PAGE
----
Kalys, the only European supplier of konjac or glucomannan flour, has gained EU funding worth €1.51 milllion to further investigate the prebiotic properties of the plant fibre along with a Dutch partner.
Prebiotic ingredients, or those that boost the growth of beneficial probiotic bacteria in the gut, are currently worth €87 million in the European marketplace but are forecast to reach €179.7 million by 2010, according to Frost & Sullivan.
The market has been largely created by three inulin producers, all based in Europe, but other ingredient manufacturers are increasingly looking to promote the prebiotic effect of their products as evidence suggests that prebiotics could be even more useful than the probiotic bacteria that they feed.
Prebiotics, which are derived from insoluble fibres and oligosaccharides, can be incorporated into a wider variety of end products than probiotic bacteria - currently limited to chilled products - and prebiotics are also set to benefit from the promotional efforts of probiotic suppliers, who have significantly raised public awareness of gut health in recent years.
Early findings by Kalys show that when broken up into smaller molecules, through a process called 'cracking', glucomannan oligosaccharides have a more marked prebiotic effect on lactobacillus and bifido bacteria in vitro than inulin and fructoligosaccharide.
The company, which has applied for a patent to protect the technology, could significantly increase the value and applications for its konjac products if these results are confirmed in larger trials.
Philippe Vieille, managing director of the firm, told NutraIngredients.com: "We're aiming for a niche position. We're not going to compete with the leading prebiotic players."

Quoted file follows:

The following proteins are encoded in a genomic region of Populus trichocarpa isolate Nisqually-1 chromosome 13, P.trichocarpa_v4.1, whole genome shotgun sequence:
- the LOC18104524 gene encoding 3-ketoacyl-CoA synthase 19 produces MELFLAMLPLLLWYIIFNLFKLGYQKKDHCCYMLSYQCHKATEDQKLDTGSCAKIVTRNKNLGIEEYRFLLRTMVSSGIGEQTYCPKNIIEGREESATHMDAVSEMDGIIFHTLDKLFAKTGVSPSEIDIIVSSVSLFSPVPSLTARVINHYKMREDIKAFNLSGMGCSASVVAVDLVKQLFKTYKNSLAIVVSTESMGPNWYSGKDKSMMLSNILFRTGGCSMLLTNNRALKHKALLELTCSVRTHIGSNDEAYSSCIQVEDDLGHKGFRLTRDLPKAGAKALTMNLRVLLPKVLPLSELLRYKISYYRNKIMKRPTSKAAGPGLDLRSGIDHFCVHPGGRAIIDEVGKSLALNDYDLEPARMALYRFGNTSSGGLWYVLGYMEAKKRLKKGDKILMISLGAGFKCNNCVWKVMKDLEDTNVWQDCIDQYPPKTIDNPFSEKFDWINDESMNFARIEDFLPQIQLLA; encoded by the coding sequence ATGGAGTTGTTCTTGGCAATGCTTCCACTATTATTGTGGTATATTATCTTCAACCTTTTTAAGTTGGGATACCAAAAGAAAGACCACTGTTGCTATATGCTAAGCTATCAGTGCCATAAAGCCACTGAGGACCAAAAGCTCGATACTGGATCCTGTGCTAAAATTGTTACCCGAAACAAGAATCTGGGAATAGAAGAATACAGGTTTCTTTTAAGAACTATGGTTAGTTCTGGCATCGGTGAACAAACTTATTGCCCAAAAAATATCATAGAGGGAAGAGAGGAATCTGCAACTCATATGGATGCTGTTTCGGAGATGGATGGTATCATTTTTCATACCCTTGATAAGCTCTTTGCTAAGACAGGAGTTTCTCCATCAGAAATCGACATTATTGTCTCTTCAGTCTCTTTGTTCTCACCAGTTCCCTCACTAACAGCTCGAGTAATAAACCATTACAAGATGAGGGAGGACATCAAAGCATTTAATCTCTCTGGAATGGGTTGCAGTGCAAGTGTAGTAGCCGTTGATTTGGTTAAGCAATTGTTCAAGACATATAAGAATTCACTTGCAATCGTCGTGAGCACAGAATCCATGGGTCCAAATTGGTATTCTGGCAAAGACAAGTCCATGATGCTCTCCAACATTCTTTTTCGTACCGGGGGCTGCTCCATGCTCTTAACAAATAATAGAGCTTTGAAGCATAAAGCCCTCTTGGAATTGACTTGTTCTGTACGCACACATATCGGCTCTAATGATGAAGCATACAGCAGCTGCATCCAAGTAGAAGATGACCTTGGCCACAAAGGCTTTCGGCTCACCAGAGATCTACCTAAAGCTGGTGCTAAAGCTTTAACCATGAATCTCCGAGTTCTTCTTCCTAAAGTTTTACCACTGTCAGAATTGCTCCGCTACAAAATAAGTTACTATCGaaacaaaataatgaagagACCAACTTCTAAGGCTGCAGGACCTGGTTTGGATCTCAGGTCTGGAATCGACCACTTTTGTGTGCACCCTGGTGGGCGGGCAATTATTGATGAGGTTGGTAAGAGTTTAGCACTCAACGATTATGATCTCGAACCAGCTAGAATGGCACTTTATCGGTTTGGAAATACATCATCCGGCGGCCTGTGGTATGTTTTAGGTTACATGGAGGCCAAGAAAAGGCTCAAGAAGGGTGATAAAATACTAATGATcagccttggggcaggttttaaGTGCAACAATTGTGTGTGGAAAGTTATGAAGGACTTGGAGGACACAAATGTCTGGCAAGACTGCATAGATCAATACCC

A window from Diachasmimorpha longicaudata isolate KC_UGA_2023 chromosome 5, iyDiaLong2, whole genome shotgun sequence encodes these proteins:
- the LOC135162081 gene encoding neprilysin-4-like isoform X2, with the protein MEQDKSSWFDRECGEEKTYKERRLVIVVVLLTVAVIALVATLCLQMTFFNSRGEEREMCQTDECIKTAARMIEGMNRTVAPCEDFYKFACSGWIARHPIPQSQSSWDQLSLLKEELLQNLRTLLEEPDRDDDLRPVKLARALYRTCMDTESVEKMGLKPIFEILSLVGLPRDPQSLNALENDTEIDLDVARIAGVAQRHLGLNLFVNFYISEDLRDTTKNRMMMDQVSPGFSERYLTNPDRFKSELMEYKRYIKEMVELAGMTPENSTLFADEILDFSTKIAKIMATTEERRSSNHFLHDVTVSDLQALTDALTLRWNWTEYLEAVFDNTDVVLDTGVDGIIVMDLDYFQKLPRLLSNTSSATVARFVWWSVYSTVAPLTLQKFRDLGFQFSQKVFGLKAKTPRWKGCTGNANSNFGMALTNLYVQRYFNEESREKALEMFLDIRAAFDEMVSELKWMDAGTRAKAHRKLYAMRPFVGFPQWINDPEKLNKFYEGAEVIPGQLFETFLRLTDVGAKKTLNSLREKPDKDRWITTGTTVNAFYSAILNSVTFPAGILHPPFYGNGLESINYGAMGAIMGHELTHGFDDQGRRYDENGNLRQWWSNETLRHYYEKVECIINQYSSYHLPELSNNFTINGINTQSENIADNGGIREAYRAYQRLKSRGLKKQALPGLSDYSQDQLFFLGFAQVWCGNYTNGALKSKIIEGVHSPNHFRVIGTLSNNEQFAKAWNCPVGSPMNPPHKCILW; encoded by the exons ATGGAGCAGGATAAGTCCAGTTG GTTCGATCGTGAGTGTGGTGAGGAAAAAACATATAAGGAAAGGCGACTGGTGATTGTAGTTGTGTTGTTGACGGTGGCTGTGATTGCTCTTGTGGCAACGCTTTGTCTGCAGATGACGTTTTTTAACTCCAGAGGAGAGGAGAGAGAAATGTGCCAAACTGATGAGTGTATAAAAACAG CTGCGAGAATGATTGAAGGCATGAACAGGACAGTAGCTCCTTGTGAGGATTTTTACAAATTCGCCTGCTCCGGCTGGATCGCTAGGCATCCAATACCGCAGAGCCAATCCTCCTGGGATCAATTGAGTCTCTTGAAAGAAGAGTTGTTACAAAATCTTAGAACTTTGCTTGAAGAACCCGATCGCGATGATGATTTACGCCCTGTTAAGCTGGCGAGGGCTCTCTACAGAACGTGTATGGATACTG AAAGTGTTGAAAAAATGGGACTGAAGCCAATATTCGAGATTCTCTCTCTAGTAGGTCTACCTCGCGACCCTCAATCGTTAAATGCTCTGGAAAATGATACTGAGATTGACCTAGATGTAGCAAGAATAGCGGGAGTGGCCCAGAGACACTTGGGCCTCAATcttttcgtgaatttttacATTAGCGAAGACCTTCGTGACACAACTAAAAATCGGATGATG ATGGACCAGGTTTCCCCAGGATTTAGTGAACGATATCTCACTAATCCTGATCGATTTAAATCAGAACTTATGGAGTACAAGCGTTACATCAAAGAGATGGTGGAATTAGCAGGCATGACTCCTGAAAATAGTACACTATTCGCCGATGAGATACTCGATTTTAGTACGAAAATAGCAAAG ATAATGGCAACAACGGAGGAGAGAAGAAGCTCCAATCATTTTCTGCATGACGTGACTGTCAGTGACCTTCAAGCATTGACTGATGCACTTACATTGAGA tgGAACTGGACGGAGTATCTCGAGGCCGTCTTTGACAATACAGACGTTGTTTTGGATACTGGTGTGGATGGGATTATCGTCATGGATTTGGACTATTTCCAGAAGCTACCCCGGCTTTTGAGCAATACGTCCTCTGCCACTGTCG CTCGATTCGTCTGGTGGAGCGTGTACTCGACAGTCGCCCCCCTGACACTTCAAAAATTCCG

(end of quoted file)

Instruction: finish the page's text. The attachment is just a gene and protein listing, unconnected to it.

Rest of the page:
"But we hope to have the results from our research next year, and be able to launch the first products at FiE next year."
The firm is planning to create synbiotics, ingredients that combine probiotic and prebiotic properties, working with Dutch partner Winclove Bio Industries that specializes in probiotic bacteria.
Called the Glucoligo project, the research could also help improve the image of the product following a Europe-wide ban on jelly mini cups that contained konjac. Reports during 2002 that the sweets caused choking in children focused, 'unfairly' according to Vieille, on the gum ingredient.
New prebiotic ingredients derived from konjac will however require European approval before they can be used in food as the long-chain sugars currently permitted in food will be modified and split into smaller components.
Kalys is currently in discussions with the European authorities to extend authorization for the glucomannan derivatives.
It has also been closely involved in identification of raw materials for glucomannan extraction and modification, working closely with producers in China, which will offer advantages during the research.
"We master the sourcing of raw materials and cultivation but produce the ingredient ourselves. Our customers like to have a European company guaranteeing the quality of the product," added Vieille.